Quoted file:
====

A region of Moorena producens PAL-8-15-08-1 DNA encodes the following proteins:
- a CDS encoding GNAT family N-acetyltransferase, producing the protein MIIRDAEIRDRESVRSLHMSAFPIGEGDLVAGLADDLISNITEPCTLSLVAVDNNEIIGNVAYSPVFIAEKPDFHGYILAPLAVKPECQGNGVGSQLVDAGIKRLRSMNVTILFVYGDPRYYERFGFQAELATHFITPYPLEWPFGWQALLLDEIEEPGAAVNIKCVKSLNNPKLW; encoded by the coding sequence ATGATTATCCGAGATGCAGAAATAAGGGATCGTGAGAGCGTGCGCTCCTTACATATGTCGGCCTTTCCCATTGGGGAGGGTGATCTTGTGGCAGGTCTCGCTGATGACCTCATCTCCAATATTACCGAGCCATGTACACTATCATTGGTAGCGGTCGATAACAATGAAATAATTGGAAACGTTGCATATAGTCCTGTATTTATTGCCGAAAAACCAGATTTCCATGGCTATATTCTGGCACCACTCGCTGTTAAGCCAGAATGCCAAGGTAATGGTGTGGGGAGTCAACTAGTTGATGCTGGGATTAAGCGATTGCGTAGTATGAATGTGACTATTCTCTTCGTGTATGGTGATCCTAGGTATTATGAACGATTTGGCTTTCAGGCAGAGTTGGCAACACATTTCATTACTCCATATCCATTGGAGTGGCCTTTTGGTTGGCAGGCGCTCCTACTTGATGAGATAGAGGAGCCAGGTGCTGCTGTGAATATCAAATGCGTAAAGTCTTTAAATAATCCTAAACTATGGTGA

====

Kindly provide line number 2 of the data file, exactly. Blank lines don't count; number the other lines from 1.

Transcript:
- a CDS encoding GNAT family N-acetyltransferase, producing the protein MIIRDAEIRDRESVRSLHMSAFPIGEGDLVAGLADDLISNITEPCTLSLVAVDNNEIIGNVAYSPVFIAEKPDFHGYILAPLAVKPECQGNGVGSQLVDAGIKRLRSMNVTILFVYGDPRYYERFGFQAELATHFITPYPLEWPFGWQALLLDEIEEPGAAVNIKCVKSLNNPKLW; encoded by the coding sequence ATGATTATCCGAGATGCAGAAATAAGGGATCGTGAGAGCGTGCGCTCCTTACATATGTCGGCCTTTCCCATTGGGGAGGGTGATCTTGTGGCAGGTCTCGCTGATGACCTCATCTCCAATATTACCGAGCCATGTACACTATCATTGGTAGCGGTCGATAACAATGAAATAATTGGAAACGTTGCATATAGTCCTGTATTTATTGCCGAAAAACCAGATTTCCATGGCTATATTCTGGCACCACTCGCTGTTAAGCCAGAATGCCAAGGTAATGGTGTGGGGAGTCAACTAGTTGATGCTGGGATTAAGCGATTGCGTAGTATGAATGTGACTATTCTCTTCGTGTATGGTGATCCTAGGTATTATGAACGATTTGGCTTTCAGGCAGAGTTGGCAACACATTTCATTACTCCATATCCATTGGAGTGGCCTTTTGGTTGGCAGGCGCTCCTACTTGATGAGATAGAGGAGCCAGGTGCTGCTGTGAATATCAAATGCGTAAAGTCTTTAAATAATCCTAAACTATGGTGA